Because most philosophies that frown on reproduction don't survive.

Wednesday, January 14, 2015

The Great War, Vol. 1, Chapter 6-2

Village of Chateau Ducloux, France. Friday, July 31, 1914.


Philomene’s voice stopped her husband as he was about to leave their room. She was still sitting at her dressing table, her back to him but able to see him in the mirror that stood before her.


“Should I be afraid?” This was the third morning that Henri had dressed quickly, made a quick excuse, and rushed off to read all the Paris morning papers as soon as they arrived at the coffee house. Philomene herself had been so busy with the fete that she had half-welcomed the solitude at breakfast, leaving her own copy of La Croix unread and hurrying off to her errands once she finished her spiritual reading. But this abandonment of routine was unlike her husband. Was this merely his interest in news and politics taken to new lengths, or was some lurking catastrophe waiting to spring out at her while she was focused on worries about her project, as last year she had been so consumed with worries about how she would manage another pregnancy, another baby, until the those worries were swept away by the greater fear inspired by cramps and bleeding?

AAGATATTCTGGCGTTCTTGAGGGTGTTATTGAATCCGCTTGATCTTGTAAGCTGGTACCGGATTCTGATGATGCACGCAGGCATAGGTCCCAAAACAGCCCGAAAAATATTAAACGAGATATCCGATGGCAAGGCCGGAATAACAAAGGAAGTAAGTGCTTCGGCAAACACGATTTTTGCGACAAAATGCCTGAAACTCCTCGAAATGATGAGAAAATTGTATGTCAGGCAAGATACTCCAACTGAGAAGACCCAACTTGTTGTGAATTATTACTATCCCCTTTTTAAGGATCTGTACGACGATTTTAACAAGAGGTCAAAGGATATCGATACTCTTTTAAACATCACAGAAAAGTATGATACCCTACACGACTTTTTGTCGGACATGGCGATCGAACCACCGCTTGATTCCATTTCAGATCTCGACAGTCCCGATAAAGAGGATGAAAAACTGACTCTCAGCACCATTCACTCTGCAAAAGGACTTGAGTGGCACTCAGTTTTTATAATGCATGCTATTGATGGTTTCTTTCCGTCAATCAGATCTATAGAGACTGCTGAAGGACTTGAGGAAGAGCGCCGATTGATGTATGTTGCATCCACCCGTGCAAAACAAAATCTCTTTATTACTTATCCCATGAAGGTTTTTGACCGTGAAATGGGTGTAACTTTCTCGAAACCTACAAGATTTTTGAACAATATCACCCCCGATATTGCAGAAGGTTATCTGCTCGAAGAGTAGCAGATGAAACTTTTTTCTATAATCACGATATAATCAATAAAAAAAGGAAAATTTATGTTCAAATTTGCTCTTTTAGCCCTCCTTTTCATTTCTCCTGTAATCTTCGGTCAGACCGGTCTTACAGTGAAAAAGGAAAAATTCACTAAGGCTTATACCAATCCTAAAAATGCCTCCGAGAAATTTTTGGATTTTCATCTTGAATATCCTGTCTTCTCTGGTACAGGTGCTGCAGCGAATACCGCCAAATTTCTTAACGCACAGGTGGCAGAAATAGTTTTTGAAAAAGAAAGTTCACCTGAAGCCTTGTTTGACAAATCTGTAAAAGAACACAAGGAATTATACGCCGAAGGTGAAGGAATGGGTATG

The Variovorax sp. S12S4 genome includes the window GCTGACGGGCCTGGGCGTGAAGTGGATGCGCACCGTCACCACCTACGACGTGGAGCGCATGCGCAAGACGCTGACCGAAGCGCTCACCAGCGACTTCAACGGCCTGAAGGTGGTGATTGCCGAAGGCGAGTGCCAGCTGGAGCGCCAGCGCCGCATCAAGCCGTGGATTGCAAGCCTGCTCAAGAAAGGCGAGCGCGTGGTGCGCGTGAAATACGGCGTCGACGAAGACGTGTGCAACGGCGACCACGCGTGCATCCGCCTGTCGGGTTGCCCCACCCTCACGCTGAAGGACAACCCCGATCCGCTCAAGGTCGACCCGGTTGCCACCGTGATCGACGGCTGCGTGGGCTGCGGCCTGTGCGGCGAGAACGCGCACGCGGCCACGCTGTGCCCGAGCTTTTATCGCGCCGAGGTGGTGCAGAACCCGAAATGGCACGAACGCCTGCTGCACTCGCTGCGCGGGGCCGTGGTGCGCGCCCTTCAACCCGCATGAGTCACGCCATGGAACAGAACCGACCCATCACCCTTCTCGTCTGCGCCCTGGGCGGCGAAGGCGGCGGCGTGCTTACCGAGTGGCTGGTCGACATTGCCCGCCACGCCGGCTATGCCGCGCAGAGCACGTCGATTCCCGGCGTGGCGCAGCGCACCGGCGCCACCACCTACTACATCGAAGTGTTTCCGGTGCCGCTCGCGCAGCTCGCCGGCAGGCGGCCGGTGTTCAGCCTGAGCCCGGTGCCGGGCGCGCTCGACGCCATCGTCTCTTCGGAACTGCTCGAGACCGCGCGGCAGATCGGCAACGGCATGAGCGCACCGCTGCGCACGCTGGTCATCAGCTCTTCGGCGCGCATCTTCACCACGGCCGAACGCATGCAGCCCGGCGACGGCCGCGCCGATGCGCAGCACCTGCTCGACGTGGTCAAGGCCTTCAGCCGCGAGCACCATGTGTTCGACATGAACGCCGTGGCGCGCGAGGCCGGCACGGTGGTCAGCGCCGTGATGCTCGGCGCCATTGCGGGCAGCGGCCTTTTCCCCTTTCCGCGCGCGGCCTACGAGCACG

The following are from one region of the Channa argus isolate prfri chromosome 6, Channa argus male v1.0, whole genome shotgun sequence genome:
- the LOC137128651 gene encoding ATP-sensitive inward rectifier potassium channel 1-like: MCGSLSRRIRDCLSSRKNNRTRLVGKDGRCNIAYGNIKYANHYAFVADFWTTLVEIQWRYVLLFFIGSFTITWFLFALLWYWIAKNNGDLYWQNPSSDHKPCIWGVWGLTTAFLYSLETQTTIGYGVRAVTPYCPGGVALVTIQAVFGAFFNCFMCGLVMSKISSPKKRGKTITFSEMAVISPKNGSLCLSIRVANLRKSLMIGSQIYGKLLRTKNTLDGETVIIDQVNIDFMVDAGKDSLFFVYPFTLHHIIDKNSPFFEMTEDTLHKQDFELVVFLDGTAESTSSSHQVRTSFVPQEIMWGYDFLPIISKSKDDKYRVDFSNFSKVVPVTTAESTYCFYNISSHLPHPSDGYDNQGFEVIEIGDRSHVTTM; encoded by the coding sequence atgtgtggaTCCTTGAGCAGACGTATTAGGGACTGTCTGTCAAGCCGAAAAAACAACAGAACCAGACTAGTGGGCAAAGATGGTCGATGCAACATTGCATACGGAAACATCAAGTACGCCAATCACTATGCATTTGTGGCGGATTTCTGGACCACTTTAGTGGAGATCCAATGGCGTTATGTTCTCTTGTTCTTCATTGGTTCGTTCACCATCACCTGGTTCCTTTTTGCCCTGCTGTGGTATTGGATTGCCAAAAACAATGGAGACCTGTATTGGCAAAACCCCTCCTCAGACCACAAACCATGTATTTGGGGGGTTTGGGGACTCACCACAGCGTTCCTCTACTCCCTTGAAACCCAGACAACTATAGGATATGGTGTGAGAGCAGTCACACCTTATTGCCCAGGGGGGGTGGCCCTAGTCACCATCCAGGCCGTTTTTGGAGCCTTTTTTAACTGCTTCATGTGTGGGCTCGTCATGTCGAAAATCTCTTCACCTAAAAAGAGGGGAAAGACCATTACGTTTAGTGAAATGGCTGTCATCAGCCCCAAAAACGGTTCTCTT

Henri seemed to be trying to decide how to respond to her question. “Is it as bad as the papers say?” she asked. “Is there going to be a war?”

He stepped back over to stand behind her chair and placed his hands on her shoulders. She could feel the comforting warmth of his touch through the cotton fabric of her summer blouse.

“I don’t know if there will be a war. Austria has mobilized and shelled Belgrade. Russia has mobilized against Austria. Germany has demanded that Russia stand down. Britain has recalled their fleet. It is at least as dangerous as it was five years ago with the Bosnian Crisis. But nothing came of that, so there is hope. There are a great many people working for peace.”

“Are you afraid, Henri?”

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